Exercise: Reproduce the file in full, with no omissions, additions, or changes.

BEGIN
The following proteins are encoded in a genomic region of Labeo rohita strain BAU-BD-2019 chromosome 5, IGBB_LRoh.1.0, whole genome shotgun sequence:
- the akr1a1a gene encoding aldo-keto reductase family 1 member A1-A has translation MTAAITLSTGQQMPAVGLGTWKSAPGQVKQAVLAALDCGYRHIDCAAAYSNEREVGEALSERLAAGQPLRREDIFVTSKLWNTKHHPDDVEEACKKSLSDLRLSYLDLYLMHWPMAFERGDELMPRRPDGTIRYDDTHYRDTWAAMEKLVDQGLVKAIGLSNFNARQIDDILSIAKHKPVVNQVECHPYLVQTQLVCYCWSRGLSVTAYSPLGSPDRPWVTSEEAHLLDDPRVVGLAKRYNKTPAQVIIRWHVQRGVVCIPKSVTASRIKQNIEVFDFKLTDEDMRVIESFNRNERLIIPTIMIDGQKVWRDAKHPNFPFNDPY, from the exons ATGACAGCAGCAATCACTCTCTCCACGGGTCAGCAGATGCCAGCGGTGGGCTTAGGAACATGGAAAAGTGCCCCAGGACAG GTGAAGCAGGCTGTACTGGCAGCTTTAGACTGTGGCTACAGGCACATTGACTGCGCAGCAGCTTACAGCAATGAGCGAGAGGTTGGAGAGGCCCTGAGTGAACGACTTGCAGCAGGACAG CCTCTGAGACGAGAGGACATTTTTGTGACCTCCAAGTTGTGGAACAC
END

The following proteins are encoded in a genomic region of Labeo rohita strain BAU-BD-2019 chromosome 5, IGBB_LRoh.1.0, whole genome shotgun sequence:
- the akr1a1a gene encoding aldo-keto reductase family 1 member A1-A has translation MTAAITLSTGQQMPAVGLGTWKSAPGQVKQAVLAALDCGYRHIDCAAAYSNEREVGEALSERLAAGQPLRREDIFVTSKLWNTKHHPDDVEEACKKSLSDLRLSYLDLYLMHWPMAFERGDELMPRRPDGTIRYDDTHYRDTWAAMEKLVDQGLVKAIGLSNFNARQIDDILSIAKHKPVVNQVECHPYLVQTQLVCYCWSRGLSVTAYSPLGSPDRPWVTSEEAHLLDDPRVVGLAKRYNKTPAQVIIRWHVQRGVVCIPKSVTASRIKQNIEVFDFKLTDEDMRVIESFNRNERLIIPTIMIDGQKVWRDAKHPNFPFNDPY, from the exons ATGACAGCAGCAATCACTCTCTCCACGGGTCAGCAGATGCCAGCGGTGGGCTTAGGAACATGGAAAAGTGCCCCAGGACAG GTGAAGCAGGCTGTACTGGCAGCTTTAGACTGTGGCTACAGGCACATTGACTGCGCAGCAGCTTACAGCAATGAGCGAGAGGTTGGAGAGGCCCTGAGTGAACGACTTGCAGCAGGACAG CCTCTGAGACGAGAGGACATTTTTGTGACCTCCAAGTTGTGGAACAC